The purpose of this study was to predict the outcome of cognitive behavior therapy (CBT) by trainees for major depressive disorder (MDD) based on the Parental Bonding Instrument (PBI). The hypothesis was that the higher level of care and/or lower level of overprotection score would predict a favorable outcome of CBT by trainees. The subjects were all outpatients with MDD treated with CBT as a training case. All the subjects were asked to fill out the Japanese version of the PBI before commencing the course of psychotherapy. The difference between the first and the last Beck Depression Inventory (BDI) score was used to represent the improvement of the intensity of depression by CBT. In order to predict improvement (the difference of the BDI scores) as the objective variable, multiple regression analysis was performed using maternal overprotection score and baseline BDI score as the explanatory variables. The multiple regression model was significant (P = 0.0026) and partial regression coefficient for the maternal overprotection score and the baseline BDI was -0.73 (P = 0.0046) and 0.88 (P = 0.0092), respectively. Therefore, when a patient's maternal overprotection score of the PBI was lower, a better outcome of CBT was expected. The hypothesis was partially supported. This result would be useful in determining indications for CBT by trainees for patients with MDD. © 2013 The Authors. Psychiatry and Clinical Neurosciences © 2013 Japanese Society of Psychiatry and Neurology.

  19. Relationship between maternal depression symptoms and child weight outcomes in Latino farmworker families.

    Science.gov (United States)

    Marshall, Sarah A; Ip, Edward H; Suerken, Cynthia K; Arcury, Thomas A; Saldana, Santiago; Daniel, Stephanie S; Quandt, Sara A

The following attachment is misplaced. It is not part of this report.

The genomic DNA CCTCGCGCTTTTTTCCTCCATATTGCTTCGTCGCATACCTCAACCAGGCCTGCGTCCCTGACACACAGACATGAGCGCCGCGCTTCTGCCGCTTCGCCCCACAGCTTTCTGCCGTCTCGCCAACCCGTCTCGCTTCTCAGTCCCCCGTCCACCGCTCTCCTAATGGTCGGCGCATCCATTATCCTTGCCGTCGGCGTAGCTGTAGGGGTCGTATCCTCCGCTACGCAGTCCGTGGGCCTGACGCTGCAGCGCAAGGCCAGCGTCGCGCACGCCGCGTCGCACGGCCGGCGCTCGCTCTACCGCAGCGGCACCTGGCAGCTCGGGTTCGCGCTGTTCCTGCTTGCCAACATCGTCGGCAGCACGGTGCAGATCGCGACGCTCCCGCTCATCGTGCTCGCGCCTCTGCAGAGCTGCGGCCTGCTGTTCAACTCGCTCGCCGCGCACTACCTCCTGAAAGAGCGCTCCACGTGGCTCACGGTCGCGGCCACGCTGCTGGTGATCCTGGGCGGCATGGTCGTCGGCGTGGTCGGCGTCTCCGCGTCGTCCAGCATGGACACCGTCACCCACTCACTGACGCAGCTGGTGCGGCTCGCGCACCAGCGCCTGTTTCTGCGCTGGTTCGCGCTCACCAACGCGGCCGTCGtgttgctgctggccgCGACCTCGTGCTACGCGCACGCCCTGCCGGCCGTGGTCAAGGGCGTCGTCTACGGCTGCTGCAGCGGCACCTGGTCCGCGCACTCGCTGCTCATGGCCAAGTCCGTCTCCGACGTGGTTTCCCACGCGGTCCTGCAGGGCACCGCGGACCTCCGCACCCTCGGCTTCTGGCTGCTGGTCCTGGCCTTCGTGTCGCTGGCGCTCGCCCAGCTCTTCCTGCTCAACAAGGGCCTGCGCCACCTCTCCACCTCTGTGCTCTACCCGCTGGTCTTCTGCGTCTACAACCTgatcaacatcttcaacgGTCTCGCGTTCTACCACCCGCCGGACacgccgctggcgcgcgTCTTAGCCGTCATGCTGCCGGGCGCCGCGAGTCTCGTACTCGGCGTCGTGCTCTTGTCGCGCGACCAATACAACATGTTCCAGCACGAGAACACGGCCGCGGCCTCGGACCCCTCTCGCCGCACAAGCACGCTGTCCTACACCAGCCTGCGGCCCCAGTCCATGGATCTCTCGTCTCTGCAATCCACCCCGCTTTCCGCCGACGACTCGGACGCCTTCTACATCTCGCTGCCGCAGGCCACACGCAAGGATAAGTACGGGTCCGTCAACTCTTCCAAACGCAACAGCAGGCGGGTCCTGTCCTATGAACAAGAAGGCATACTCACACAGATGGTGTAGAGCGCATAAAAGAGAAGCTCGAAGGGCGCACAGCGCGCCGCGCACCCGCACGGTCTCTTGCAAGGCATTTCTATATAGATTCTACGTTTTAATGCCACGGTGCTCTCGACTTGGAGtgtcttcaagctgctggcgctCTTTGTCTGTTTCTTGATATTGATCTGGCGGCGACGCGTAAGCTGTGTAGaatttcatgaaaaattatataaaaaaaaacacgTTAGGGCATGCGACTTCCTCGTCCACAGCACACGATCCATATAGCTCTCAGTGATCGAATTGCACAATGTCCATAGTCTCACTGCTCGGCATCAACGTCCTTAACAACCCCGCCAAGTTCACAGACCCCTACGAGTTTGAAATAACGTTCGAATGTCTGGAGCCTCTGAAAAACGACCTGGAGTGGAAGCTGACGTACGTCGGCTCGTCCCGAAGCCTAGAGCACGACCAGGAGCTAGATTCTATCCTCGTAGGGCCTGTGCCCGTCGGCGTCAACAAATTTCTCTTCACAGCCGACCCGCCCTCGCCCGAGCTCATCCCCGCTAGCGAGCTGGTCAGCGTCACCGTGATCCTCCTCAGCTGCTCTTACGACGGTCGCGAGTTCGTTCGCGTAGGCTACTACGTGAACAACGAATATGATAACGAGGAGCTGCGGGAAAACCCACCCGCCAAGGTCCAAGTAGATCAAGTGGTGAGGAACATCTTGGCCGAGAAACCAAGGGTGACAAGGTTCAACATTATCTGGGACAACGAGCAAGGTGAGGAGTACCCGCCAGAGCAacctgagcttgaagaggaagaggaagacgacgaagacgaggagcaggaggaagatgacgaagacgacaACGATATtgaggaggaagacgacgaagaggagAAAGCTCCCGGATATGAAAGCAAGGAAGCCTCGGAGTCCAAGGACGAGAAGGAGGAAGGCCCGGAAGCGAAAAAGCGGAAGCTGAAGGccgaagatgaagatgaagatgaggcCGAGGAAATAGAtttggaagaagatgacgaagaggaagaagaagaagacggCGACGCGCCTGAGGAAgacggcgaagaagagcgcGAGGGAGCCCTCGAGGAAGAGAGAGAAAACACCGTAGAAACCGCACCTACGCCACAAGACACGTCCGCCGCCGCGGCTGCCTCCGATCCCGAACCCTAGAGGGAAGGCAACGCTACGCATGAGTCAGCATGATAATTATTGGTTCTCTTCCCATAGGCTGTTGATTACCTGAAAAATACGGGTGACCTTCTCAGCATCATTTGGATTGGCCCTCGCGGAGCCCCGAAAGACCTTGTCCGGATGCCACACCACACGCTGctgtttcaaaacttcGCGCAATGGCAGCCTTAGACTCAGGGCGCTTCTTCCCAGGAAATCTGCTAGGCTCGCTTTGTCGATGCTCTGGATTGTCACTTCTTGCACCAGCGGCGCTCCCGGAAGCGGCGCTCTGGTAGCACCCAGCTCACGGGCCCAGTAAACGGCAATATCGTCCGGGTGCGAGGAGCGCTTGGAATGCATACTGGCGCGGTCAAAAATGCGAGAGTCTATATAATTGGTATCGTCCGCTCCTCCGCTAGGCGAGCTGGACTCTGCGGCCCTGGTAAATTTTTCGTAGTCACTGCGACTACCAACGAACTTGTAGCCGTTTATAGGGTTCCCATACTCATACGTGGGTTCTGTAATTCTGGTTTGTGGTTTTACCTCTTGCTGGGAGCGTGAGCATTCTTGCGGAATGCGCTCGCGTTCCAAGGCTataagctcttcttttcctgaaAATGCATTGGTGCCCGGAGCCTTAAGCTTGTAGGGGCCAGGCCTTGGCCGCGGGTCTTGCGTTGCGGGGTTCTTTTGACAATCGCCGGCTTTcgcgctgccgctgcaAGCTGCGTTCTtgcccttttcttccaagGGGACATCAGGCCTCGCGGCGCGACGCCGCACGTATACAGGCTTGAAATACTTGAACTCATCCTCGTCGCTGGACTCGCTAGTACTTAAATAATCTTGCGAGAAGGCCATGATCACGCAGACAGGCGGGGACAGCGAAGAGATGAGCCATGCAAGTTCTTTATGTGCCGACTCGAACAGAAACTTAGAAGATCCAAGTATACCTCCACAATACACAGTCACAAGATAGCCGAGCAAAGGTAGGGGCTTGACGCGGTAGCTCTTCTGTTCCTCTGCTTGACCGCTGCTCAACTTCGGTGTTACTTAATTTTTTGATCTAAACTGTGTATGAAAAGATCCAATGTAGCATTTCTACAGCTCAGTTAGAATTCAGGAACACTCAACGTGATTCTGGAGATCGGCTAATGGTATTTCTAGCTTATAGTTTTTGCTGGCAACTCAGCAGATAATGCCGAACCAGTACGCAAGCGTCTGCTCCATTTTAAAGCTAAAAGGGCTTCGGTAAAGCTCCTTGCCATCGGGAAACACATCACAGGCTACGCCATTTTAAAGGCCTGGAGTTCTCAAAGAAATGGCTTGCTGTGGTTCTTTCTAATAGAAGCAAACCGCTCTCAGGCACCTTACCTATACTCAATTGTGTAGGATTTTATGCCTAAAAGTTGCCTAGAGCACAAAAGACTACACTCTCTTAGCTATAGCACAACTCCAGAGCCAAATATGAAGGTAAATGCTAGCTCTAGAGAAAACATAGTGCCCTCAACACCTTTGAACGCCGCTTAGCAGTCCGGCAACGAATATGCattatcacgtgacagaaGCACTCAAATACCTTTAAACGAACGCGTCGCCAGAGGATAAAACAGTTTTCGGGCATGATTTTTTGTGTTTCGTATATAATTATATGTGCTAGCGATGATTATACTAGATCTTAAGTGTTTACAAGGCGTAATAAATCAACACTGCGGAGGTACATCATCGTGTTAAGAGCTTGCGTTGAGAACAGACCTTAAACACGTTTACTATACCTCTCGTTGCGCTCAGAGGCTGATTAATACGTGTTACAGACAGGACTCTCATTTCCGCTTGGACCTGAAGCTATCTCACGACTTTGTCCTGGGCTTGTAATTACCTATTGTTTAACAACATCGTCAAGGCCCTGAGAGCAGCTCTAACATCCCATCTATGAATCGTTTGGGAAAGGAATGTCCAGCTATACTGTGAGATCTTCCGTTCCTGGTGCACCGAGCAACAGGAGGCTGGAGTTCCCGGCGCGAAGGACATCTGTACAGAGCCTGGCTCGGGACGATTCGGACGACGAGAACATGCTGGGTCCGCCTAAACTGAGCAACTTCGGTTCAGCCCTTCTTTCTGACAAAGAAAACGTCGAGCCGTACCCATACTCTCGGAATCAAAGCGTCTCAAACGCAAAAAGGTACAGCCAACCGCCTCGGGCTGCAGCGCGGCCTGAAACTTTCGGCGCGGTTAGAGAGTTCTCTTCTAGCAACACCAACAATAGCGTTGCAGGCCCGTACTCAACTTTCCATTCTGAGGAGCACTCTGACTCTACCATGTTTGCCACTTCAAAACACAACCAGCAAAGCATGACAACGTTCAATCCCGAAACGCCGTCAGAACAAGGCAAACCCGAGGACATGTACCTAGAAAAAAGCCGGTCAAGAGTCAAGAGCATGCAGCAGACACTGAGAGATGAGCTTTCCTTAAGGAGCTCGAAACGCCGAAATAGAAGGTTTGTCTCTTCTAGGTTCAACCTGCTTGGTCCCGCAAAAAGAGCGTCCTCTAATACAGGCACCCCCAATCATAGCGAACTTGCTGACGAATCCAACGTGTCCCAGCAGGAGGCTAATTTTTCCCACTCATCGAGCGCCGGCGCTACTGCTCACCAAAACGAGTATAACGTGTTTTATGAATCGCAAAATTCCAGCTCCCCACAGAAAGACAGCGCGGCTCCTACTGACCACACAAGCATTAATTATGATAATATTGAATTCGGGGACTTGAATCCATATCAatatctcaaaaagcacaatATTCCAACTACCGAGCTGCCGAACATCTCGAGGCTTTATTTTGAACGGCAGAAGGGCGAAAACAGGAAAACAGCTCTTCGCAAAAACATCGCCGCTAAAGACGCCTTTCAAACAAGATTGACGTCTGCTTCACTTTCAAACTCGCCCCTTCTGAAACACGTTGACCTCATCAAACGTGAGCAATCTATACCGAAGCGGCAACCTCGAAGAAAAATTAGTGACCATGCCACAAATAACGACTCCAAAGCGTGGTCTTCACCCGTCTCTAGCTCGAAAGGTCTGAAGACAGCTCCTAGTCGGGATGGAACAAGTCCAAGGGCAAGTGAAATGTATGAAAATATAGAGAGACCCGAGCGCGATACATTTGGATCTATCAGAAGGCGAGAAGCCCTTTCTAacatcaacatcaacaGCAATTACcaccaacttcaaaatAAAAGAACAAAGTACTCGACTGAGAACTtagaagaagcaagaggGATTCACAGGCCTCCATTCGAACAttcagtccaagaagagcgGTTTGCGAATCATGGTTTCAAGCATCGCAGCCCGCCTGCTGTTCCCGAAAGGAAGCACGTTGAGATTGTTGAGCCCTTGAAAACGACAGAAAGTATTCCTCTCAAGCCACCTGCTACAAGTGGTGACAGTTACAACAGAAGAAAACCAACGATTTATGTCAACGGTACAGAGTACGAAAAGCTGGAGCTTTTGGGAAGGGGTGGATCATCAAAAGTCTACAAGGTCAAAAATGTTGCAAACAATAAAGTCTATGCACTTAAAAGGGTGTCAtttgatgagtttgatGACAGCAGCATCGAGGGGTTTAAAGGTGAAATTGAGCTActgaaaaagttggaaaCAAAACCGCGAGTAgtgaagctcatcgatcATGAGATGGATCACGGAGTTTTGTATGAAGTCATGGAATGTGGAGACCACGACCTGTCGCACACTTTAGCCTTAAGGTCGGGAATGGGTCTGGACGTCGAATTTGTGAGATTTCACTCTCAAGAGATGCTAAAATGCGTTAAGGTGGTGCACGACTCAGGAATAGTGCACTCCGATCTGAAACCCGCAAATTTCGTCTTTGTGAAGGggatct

2018-05-09

    This study sought to characterize depressive symptoms among mothers in Latino farmworker families, determine if maternal depression increases children's risk of obesity, and ascertain whether relevant risk factors such as physical activity, diet, and feeding style mediate this relationship. Mothers from 248 families completed the 10-item Center for Epidemiologic Studies Depression Scale 9 times over a 2-year period. Four distinct patterns were used to describe mothers: few symptoms, moderate episodic symptoms, severe episodic symptoms, and chronic symptoms. Approximately two-thirds of women experienced moderate symptoms of depression at least once. Children of mothers fitting each pattern were compared. At the end of the study, children of mothers with severe episodic and chronic symptoms were significantly more likely to be overweight and obese than children of mothers with few symptoms (p children of mothers with severe episodic symptoms remained significant. Children of mothers with either moderate episodic or chronic symptoms were fed in a less responsive fashion (p children of chronically symptomatic mothers had lower diet quality (p obesity, in this analysis, feeding style did not mediate the relationship between maternal depression and diet quality. Elevated levels of depressive symptoms are common in this population, and those symptoms, especially when severe or chronic in nature, may increase children's risk of obesity. Additional research is needed to characterize the pathways through which maternal depression influences children's weight. © 2018 John Wiley & Sons Ltd.